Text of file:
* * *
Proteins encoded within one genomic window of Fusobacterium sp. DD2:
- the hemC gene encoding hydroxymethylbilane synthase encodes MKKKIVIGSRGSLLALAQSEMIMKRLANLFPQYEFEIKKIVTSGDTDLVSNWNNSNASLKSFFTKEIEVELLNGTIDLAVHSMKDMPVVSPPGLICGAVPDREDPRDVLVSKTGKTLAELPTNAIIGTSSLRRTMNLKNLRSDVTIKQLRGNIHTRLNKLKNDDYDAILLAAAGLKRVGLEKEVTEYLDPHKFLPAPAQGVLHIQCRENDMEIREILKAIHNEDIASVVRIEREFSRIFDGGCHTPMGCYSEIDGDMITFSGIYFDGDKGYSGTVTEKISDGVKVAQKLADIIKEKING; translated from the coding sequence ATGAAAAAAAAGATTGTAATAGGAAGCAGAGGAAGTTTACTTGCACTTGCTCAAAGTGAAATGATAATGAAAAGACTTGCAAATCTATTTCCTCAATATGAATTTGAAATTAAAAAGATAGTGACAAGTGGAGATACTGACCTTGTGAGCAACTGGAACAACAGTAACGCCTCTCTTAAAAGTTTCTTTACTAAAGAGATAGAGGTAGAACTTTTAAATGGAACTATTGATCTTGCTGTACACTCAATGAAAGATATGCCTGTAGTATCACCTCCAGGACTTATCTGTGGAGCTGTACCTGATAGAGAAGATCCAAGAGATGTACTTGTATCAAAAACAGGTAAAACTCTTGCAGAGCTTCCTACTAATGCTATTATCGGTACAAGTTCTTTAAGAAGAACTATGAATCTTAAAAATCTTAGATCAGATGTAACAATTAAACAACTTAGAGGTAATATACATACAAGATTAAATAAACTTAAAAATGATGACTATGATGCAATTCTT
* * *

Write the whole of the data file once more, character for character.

Proteins encoded within one genomic window of Fusobacterium sp. DD2:
- the hemC gene encoding hydroxymethylbilane synthase encodes MKKKIVIGSRGSLLALAQSEMIMKRLANLFPQYEFEIKKIVTSGDTDLVSNWNNSNASLKSFFTKEIEVELLNGTIDLAVHSMKDMPVVSPPGLICGAVPDREDPRDVLVSKTGKTLAELPTNAIIGTSSLRRTMNLKNLRSDVTIKQLRGNIHTRLNKLKNDDYDAILLAAAGLKRVGLEKEVTEYLDPHKFLPAPAQGVLHIQCRENDMEIREILKAIHNEDIASVVRIEREFSRIFDGGCHTPMGCYSEIDGDMITFSGIYFDGDKGYSGTVTEKISDGVKVAQKLADIIKEKING; translated from the coding sequence ATGAAAAAAAAGATTGTAATAGGAAGCAGAGGAAGTTTACTTGCACTTGCTCAAAGTGAAATGATAATGAAAAGACTTGCAAATCTATTTCCTCAATATGAATTTGAAATTAAAAAGATAGTGACAAGTGGAGATACTGACCTTGTGAGCAACTGGAACAACAGTAACGCCTCTCTTAAAAGTTTCTTTACTAAAGAGATAGAGGTAGAACTTTTAAATGGAACTATTGATCTTGCTGTACACTCAATGAAAGATATGCCTGTAGTATCACCTCCAGGACTTATCTGTGGAGCTGTACCTGATAGAGAAGATCCAAGAGATGTACTTGTATCAAAAACAGGTAAAACTCTTGCAGAGCTTCCTACTAATGCTATTATCGGTACAAGTTCTTTAAGAAGAACTATGAATCTTAAAAATCTTAGATCAGATGTAACAATTAAACAACTTAGAGGTAATATACATACAAGATTAAATAAACTTAAAAATGATGACTATGATGCAATTCTT